- Trump jokes drop in Dow is because Seth Moulton dropped out of 2020 race 3 Weeks Ago
- What we learned when we visited Mr. B, America’s chonkiest cat Today 1:46 PM
- Trump’s new plan to fight opioid overdose? This tweet Today 1:06 PM
- Fitness influencer shamed for ‘sharing numbers’ in weight loss posts Today 1:04 PM
- The VSCO Girl has always been here Today 1:01 PM
- Tomi Lahren’s new ‘Freedom’ clothing line is made for meme mockery Today 12:21 PM
- Taylor Swift’s ‘London Boy’ is a bop, but Brits don’t think her lyrics are accurate Today 12:02 PM
- Popeyes blasted for employee welfare amid chicken sandwich war Today 11:59 AM
- Cory Booker says nonbinary ‘niephew’ taught him about trans issues Today 11:53 AM
- Megachurch pushes conversion therapy on Instagram, Facebook with #OnceGay Today 11:11 AM
- Christian movie review site blasts Netflix’s ‘The Family’ Today 10:50 AM
- YouTube removes ‘coordinated’ channels spreading Hong Kong misinformation Today 8:58 AM
- Christina Hendricks reveals she was the hand model for ‘American Beauty’ Today 8:30 AM
- Why can’t independent feminist websites stay afloat? Today 8:17 AM
- Far-right troll Jacob Wohl scammed a Trump fan out of $25,000 (updated) Today 7:54 AM
Call of Duty: Modern Warfare is facing pushback on Twitter for including white phosphorus in the game.
The game offers players the weaponized chemical as a reward for killstreaks, or a high number of kills without dying. In the game, white phosphorus makes players’ screens go black and white and can burn anyone who gets close to the area, according to GameSpot, which tested out the game before the October 25 release date.
Although the game has involved weapons like nuclear bombs in the past, many Twitter users say that the inclusion of white phosphorus is crossing the line. During real-life wartime, the chemical is often used to create big clouds of white gas, but if a person becomes exposed to it, the chemical can cause severe burns, health problems, and even death.
cod singleplayer: war is bad and everyone loses— steve rousseau (@steverousseau) July 30, 2019
cod multiplayer: check this shit out you can do war crimes with our new white phosphorus kill streak https://t.co/Nbpmf3LeSc
Just banned my son form ever playing Call Of Duty. Using White Phosphorus is a war. I know USA and Israel loves it but nah, sorry.— Steve Brookstein (@stevebrookstein) August 3, 2019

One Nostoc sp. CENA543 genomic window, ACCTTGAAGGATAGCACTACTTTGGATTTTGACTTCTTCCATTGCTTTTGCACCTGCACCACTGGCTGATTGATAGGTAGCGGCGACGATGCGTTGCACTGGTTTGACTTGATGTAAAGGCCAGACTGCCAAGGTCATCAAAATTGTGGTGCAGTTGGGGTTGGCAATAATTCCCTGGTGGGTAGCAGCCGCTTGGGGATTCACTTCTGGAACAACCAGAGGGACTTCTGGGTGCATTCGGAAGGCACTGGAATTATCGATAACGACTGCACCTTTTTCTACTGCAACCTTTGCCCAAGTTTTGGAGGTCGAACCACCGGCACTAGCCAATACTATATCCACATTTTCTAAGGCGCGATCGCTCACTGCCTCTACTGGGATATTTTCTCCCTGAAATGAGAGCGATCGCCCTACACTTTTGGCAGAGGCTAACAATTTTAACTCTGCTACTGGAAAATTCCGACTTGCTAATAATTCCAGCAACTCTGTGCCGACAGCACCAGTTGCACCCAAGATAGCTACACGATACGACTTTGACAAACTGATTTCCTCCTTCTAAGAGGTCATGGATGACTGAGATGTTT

White phosphorus is a horrible weapon used in war crimes.— Sean Sean 🌈 (@SeanSea69229) July 30, 2019
The U.S. Army has used white phosphorus in many wars, including in Iraq and Afghanistan. Soldiers can legally use the chemical to create smoke in order to hide movement, but not against people as a weapon. If they do, it is considered a war crime.
“Because the way the convention is structured or applied, any chemicals used against humans or animals that cause harm or death through the toxic properties of the chemical are considered chemical weapons,” Peter Kaiser, the spokesperson for the Organization for the Prohibition of Chemical Weapons, told an Italian news organization in 2005.
But the U.S. Army has received criticism for its use of the chemical in the past. For example, in 2017, the army used white phosphorus in heavily civilian-populated areas in Iraq and Syria. Many Twitter users have pointed out that the army has used white phosphorus as a chemical weapon, and that it shouldn’t be used as a twist for gameplay.
“Call of Duty: Modern Warfare (new, not old) includes white phosphorus as a reward for a ‘killstreak.’ That is, if you kill enough, you get the joy of committing a war crime,” Twitter user @GlumBird tweeted.
Call of Duty: Modern Warfare (new, not old) includes white phosphorus as a reward for a "killstreak". That is, if you kill enough, you get the joy of committing a war crime.— ☭ jrbml ☭ (@GlumBird) July 30, 2019
Call of Duty and its collaborators in the US state are advertising war crimes. https://t.co/icJLEjA0FN
Geoff Smith, Call of Duty’s multiplayer design director, said Friday that the game isn’t trying to make a statement on any real-world war acts, according to VG247. In addition, he said the chemical would not create any visible injuries in the game.
- Ninja is leaving Twitch for Mixer, Microsoft’s streaming platform
- Super Smash Bros. Ultimate adds Hero to the fight
- Fortnite season 9 overtime challenges and how to complete them
Got five minutes? We’d love to hear from you. Help shape our journalism and be entered to win an Amazon gift card by filling out our 2019 reader survey.
Sierra Juarez is a freelance journalist and fact-checker based in Mexico. She most enjoys writing about human rights and politics and working in audience engagement. Her work has appeared in the Texas Tribune, the Austin American–Statesman, and the San Antonio Current.